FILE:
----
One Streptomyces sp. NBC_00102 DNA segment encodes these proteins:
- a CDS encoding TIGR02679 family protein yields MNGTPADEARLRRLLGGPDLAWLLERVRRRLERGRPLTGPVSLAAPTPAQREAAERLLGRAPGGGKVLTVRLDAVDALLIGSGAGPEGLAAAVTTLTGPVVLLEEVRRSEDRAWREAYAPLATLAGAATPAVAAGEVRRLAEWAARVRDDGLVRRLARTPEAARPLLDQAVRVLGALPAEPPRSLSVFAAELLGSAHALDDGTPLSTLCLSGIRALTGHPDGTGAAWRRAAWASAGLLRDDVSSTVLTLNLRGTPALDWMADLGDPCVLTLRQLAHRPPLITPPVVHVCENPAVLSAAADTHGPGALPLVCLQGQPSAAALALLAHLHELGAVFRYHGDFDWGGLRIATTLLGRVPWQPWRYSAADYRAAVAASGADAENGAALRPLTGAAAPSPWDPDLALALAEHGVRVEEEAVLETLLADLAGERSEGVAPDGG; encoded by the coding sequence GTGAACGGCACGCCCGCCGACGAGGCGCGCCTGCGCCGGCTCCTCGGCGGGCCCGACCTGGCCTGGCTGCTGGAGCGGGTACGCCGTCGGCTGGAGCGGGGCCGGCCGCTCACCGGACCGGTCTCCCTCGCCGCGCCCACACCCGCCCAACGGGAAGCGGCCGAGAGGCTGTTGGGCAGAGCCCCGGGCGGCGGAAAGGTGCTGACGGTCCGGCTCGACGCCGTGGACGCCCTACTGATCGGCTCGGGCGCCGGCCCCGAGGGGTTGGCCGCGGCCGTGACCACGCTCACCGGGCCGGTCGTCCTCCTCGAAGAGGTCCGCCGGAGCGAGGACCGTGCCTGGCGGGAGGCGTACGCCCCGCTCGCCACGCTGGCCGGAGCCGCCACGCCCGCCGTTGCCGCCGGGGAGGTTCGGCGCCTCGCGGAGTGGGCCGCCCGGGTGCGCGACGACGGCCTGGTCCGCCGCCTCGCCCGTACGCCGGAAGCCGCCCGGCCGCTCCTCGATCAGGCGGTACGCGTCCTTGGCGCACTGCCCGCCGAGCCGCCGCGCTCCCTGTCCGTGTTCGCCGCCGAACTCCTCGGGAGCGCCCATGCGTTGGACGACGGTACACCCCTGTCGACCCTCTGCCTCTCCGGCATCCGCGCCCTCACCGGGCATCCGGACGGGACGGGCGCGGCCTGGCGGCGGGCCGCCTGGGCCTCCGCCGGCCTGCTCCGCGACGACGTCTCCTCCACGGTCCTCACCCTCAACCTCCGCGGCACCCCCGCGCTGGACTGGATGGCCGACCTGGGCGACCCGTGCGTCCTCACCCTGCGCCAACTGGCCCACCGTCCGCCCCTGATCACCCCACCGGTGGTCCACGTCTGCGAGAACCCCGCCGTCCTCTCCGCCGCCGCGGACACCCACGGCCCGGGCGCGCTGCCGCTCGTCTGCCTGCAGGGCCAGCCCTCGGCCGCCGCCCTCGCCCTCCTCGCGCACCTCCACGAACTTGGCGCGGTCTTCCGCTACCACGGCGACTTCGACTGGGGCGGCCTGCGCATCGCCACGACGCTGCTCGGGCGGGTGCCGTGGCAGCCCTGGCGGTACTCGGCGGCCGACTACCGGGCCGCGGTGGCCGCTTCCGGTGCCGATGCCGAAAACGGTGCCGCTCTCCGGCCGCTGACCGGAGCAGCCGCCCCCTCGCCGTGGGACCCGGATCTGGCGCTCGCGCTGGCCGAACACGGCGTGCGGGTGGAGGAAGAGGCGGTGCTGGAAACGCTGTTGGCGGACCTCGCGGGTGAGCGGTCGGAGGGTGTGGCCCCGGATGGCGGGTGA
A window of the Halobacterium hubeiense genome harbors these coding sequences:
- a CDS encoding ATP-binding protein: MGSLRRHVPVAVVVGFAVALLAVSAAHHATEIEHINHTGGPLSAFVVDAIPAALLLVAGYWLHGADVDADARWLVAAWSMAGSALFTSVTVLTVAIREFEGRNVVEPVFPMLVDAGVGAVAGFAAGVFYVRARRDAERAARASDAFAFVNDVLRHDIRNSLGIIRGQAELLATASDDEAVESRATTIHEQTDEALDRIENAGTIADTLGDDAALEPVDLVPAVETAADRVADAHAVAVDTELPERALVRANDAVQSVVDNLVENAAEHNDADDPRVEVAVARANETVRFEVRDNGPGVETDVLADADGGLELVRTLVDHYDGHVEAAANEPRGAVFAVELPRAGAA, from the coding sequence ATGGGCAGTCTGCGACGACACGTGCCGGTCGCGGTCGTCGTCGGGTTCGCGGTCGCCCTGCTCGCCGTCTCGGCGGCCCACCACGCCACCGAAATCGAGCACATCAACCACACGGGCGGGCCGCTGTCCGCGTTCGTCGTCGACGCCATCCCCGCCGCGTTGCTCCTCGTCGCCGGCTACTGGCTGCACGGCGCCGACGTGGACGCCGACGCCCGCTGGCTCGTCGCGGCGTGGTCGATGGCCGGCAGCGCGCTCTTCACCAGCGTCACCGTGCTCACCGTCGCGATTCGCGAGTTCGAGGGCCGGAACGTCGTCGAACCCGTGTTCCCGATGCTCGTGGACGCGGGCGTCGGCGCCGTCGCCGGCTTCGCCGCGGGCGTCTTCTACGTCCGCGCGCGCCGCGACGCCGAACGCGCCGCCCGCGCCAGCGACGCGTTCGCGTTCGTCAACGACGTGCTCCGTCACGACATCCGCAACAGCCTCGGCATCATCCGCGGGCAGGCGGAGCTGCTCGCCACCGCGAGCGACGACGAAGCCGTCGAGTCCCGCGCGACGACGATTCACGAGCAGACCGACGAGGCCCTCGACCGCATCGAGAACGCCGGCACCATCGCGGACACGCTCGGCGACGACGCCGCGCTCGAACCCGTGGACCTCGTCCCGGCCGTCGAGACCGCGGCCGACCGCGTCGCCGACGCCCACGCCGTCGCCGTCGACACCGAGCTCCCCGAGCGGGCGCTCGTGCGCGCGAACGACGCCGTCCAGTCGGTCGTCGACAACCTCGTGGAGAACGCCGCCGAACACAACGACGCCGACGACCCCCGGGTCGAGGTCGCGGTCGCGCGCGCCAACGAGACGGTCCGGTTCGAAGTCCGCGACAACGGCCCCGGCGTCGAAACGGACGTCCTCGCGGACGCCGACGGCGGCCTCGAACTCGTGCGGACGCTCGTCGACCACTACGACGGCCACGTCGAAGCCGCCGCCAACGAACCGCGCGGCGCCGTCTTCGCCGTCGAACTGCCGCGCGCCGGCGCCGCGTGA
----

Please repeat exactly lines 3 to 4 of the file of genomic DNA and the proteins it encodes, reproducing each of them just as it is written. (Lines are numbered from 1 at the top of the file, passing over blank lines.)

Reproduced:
A window of the Halobacterium hubeiense genome harbors these coding sequences:
- a CDS encoding ATP-binding protein: MGSLRRHVPVAVVVGFAVALLAVSAAHHATEIEHINHTGGPLSAFVVDAIPAALLLVAGYWLHGADVDADARWLVAAWSMAGSALFTSVTVLTVAIREFEGRNVVEPVFPMLVDAGVGAVAGFAAGVFYVRARRDAERAARASDAFAFVNDVLRHDIRNSLGIIRGQAELLATASDDEAVESRATTIHEQTDEALDRIENAGTIADTLGDDAALEPVDLVPAVETAADRVADAHAVAVDTELPERALVRANDAVQSVVDNLVENAAEHNDADDPRVEVAVARANETVRFEVRDNGPGVETDVLADADGGLELVRTLVDHYDGHVEAAANEPRGAVFAVELPRAGAA, from the coding sequence ATGGGCAGTCTGCGACGACACGTGCCGGTCGCGGTCGTCGTCGGGTTCGCGGTCGCCCTGCTCGCCGTCTCGGCGGCCCACCACGCCACCGAAATCGAGCACATCAACCACACGGGCGGGCCGCTGTCCGCGTTCGTCGTCGACGCCATCCCCGCCGCGTTGCTCCTCGTCGCCGGCTACTGGCTGCACGGCGCCGACGTGGACGCCGACGCCCGCTGGCTCGTCGCGGCGTGGTCGATGGCCGGCAGCGCGCTCTTCACCAGCGTCACCGTGCTCACCGTCGCGATTCGCGAGTTCGAGGGCCGGAACGTCGTCGAACCCGTGTTCCCGATGCTCGTGGACGCGGGCGTCGGCGCCGTCGCCGGCTTCGCCGCGGGCGTCTTCTACGTCCGCGCGCGCCGCGACGCCGAACGCGCCGCCCGCGCCAGCGACGCGTTCGCGTTCGTCAACGACGTGCTCCGTCACGACATCCGCAACAGCCTCGGCATCATCCGCGGGCAGGCGGAGCTGCTCGCCACCGCGAGCGACGACGAAGCCGTCGAGTCCCGCGCGACGACGATTCACGAGCAGACCGACGAGGCCCTCGACCGCATCGAGAACGCCGGCACCATCGCGGACACGCTCGGCGACGACGCCGCGCTCGAACCCGTGGACCTCGTCCCGGCCGTCGAGACCGCGGCCGACCGCGTCGCCGACGCCCACGCCGTCGCCGTCGACACCGAGCTCCCCGAGCGGGCGCTCGTGCGCGCGAACGACGCCGTCCAGTCGGTCGTCGACAACCTCGTGGAGAACGCCGCCGAACACAACGACGCCGACGACCCCCGGGTCGAGGTCGCGGTCGCGCGCGCCAACGAGACGGTCCGGTTCGAAGTCCGCGACAACGGCCCCGGCGTCGAAACGGACGTCCTCGCGGACGCCGACGGCGGCCTCGAACTCGTGCGGACGCTCGTCGACCACTACGACGGCCACGTCGAAGCCGCCGCCAACGAACCGCGCGGCGCCGTCTTCGCCGTCGAACTGCCGCGCGCCGGCGCCGCGTGA